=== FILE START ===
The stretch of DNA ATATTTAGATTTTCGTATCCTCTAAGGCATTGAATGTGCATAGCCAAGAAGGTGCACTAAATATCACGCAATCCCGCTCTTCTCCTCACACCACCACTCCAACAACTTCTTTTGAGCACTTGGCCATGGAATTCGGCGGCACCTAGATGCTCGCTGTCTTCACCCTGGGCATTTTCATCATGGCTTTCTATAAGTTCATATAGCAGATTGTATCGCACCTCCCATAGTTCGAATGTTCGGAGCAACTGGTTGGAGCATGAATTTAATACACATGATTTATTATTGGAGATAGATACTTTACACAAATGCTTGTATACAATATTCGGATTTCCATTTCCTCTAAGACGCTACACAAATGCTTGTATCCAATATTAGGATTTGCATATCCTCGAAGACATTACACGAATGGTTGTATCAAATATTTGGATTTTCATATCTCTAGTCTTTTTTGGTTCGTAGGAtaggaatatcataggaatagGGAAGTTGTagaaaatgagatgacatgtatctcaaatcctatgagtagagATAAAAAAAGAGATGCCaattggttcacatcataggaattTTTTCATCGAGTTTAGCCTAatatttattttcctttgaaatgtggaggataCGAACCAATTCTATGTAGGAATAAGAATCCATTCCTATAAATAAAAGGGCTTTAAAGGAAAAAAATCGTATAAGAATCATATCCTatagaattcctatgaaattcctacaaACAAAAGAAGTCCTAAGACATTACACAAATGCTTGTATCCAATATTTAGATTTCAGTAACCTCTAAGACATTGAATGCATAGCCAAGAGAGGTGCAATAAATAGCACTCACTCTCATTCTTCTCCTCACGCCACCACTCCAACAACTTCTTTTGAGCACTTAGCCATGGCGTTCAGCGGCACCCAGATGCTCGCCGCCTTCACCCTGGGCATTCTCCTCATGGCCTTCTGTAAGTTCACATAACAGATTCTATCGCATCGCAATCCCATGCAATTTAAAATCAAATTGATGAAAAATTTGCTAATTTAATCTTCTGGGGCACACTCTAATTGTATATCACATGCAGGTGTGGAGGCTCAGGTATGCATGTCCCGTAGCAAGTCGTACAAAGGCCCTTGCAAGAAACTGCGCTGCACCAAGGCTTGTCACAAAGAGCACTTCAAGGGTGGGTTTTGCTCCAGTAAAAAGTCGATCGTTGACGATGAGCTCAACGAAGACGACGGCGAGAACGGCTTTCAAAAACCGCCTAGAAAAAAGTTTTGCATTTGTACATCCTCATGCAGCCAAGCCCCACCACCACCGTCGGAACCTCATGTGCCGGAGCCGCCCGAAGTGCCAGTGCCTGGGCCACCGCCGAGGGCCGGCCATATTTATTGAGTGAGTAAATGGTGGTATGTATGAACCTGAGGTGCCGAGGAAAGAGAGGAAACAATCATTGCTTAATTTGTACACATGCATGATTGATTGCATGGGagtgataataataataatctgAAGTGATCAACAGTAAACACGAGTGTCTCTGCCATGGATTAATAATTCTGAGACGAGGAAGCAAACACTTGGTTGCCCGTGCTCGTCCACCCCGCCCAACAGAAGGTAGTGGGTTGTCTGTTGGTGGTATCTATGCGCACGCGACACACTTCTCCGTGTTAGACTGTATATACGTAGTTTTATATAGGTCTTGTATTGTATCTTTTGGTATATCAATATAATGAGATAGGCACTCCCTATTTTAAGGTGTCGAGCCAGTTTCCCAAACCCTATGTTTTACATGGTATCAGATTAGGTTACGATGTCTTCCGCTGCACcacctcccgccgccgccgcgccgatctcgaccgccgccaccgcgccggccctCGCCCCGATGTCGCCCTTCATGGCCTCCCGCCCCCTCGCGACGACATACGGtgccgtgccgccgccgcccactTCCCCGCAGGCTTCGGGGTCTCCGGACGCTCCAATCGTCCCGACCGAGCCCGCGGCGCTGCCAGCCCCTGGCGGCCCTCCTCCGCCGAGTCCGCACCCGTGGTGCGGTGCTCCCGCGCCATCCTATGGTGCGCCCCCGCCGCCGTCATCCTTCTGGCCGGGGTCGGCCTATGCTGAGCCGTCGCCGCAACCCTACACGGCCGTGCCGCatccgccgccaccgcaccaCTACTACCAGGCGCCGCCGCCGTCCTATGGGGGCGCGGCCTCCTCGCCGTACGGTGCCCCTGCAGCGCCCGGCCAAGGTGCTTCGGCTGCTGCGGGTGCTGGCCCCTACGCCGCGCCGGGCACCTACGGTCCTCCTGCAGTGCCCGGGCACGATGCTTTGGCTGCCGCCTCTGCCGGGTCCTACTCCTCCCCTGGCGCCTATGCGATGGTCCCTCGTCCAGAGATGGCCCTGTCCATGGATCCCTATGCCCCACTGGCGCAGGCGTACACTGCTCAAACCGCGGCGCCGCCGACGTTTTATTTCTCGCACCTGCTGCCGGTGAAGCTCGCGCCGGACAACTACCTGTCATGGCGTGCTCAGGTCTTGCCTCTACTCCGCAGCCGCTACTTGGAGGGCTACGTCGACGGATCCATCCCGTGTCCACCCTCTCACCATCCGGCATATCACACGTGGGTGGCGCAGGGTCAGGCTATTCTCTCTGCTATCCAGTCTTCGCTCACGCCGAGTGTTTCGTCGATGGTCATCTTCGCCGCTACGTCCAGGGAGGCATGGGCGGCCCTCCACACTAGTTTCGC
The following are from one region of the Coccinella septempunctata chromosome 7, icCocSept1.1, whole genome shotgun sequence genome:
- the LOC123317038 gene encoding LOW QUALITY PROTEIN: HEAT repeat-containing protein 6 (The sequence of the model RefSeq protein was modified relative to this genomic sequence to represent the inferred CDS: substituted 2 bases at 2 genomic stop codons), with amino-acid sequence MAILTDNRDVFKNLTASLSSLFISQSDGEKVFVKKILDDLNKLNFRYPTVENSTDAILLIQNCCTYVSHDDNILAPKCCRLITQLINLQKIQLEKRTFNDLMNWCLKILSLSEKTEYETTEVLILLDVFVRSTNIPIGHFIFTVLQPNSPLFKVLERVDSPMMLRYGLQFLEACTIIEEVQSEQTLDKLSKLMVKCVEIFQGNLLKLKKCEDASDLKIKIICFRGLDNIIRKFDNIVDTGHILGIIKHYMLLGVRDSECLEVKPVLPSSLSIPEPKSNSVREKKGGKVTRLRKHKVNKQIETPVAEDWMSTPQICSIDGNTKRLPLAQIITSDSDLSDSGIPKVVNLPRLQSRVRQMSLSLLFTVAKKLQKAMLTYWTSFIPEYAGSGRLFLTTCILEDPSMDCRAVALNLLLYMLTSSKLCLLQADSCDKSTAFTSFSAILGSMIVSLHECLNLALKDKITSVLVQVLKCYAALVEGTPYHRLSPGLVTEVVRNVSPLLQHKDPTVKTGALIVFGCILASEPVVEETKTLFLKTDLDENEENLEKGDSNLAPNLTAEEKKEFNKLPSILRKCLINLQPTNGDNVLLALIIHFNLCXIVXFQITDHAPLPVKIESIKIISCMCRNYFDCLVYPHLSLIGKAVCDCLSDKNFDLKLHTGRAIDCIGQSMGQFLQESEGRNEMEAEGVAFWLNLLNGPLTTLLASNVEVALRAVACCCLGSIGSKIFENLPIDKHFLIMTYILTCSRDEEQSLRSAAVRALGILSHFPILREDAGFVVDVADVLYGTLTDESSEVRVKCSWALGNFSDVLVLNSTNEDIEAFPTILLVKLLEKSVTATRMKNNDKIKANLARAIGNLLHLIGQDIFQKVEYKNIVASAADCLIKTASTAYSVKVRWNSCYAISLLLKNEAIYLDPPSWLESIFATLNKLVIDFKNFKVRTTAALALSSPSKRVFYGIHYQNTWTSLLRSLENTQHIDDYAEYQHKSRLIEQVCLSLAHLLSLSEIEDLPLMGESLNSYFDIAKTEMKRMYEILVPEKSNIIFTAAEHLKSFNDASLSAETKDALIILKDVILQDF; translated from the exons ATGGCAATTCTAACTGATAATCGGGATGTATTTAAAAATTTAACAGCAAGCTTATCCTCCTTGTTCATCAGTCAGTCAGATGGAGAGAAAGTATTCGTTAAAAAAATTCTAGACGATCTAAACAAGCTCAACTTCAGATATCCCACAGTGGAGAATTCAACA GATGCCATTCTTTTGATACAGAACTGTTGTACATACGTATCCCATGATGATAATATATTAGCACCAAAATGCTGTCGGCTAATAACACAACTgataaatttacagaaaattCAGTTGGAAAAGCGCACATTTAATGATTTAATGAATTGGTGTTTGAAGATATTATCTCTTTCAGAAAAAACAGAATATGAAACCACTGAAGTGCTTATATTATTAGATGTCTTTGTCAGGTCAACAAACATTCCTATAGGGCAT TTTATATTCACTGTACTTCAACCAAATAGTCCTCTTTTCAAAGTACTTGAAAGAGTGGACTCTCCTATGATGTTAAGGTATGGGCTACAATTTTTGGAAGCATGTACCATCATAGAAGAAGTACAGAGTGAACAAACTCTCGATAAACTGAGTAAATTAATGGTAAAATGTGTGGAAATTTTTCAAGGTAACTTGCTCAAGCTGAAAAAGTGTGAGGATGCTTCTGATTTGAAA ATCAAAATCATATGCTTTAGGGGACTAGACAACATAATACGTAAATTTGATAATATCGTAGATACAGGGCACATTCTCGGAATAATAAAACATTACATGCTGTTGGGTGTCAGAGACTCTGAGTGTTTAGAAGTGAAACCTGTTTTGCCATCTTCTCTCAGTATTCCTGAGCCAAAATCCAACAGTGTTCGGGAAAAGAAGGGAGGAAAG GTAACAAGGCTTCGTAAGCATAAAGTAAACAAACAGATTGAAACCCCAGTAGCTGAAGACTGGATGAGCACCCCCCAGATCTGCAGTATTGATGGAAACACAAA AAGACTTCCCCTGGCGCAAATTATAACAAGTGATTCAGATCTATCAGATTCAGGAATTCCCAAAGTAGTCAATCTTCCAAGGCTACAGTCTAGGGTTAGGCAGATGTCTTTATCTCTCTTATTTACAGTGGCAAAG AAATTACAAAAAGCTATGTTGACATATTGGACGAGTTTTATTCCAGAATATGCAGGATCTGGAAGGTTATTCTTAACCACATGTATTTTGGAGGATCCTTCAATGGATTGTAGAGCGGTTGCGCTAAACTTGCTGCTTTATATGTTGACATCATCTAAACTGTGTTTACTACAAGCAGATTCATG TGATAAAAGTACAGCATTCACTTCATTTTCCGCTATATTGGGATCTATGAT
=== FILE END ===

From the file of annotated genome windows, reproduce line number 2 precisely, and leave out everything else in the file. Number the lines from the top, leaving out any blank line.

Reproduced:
The following are from one region of the Coccinella septempunctata chromosome 7, icCocSept1.1, whole genome shotgun sequence genome: